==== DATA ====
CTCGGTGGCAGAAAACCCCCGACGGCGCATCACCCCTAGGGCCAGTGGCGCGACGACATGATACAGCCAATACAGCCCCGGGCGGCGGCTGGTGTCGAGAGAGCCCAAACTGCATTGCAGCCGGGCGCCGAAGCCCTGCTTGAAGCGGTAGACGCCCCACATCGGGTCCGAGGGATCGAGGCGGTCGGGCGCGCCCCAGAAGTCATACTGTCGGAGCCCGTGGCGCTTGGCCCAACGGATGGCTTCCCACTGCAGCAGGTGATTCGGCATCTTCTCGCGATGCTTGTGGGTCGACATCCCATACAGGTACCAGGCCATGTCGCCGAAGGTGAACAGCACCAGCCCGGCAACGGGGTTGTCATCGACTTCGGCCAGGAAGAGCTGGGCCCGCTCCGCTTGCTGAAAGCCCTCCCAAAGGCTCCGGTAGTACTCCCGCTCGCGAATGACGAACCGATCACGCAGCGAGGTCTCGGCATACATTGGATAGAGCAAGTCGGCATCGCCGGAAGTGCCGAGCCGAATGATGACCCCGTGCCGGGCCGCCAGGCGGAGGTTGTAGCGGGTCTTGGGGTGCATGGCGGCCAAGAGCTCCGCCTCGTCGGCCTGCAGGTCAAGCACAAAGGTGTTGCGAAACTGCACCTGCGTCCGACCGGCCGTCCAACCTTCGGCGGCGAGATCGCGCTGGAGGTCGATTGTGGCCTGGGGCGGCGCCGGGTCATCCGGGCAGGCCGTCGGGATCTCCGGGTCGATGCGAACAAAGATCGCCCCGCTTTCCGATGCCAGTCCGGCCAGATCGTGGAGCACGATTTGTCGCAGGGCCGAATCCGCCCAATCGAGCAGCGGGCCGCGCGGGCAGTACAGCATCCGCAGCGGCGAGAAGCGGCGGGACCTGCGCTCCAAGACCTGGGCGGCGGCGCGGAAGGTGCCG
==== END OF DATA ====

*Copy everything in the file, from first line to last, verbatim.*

CTCGGTGGCAGAAAACCCCCGACGGCGCATCACCCCTAGGGCCAGTGGCGCGACGACATGATACAGCCAATACAGCCCCGGGCGGCGGCTGGTGTCGAGAGAGCCCAAACTGCATTGCAGCCGGGCGCCGAAGCCCTGCTTGAAGCGGTAGACGCCCCACATCGGGTCCGAGGGATCGAGGCGGTCGGGCGCGCCCCAGAAGTCATACTGTCGGAGCCCGTGGCGCTTGGCCCAACGGATGGCTTCCCACTGCAGCAGGTGATTCGGCATCTTCTCGCGATGCTTGTGGGTCGACATCCCATACAGGTACCAGGCCATGTCGCCGAAGGTGAACAGCACCAGCCCGGCAACGGGGTTGTCATCGACTTCGGCCAGGAAGAGCTGGGCCCGCTCCGCTTGCTGAAAGCCCTCCCAAAGGCTCCGGTAGTACTCCCGCTCGCGAATGACGAACCGATCACGCAGCGAGGTCTCGGCATACATTGGATAGAGCAAGTCGGCATCGCCGGAAGTGCCGAGCCGAATGATGACCCCGTGCCGGGCCGCCAGGCGGAGGTTGTAGCGGGTCTTGGGGTGCATGGCGGCCAAGAGCTCCGCCTCGTCGGCCTGCAGGTCAAGCACAAAGGTGTTGCGAAACTGCACCTGCGTCCGACCGGCCGTCCAACCTTCGGCGGCGAGATCGCGCTGGAGGTCGATTGTGGCCTGGGGCGGCGCCGGGTCATCCGGGCAGGCCGTCGGGATCTCCGGGTCGATGCGAACAAAGATCGCCCCGCTTTCCGATGCCAGTCCGGCCAGATCGTGGAGCACGATTTGTCGCAGGGCCGAATCCGCCCAATCGAGCAGCGGGCCGCGCGGGCAGTACAGCATCCGCAGCGGCGAGAAGCGGCGGGACCTGCGCTCCAAGACCTGGGCGGCGGCGCGGAAGGTGCCG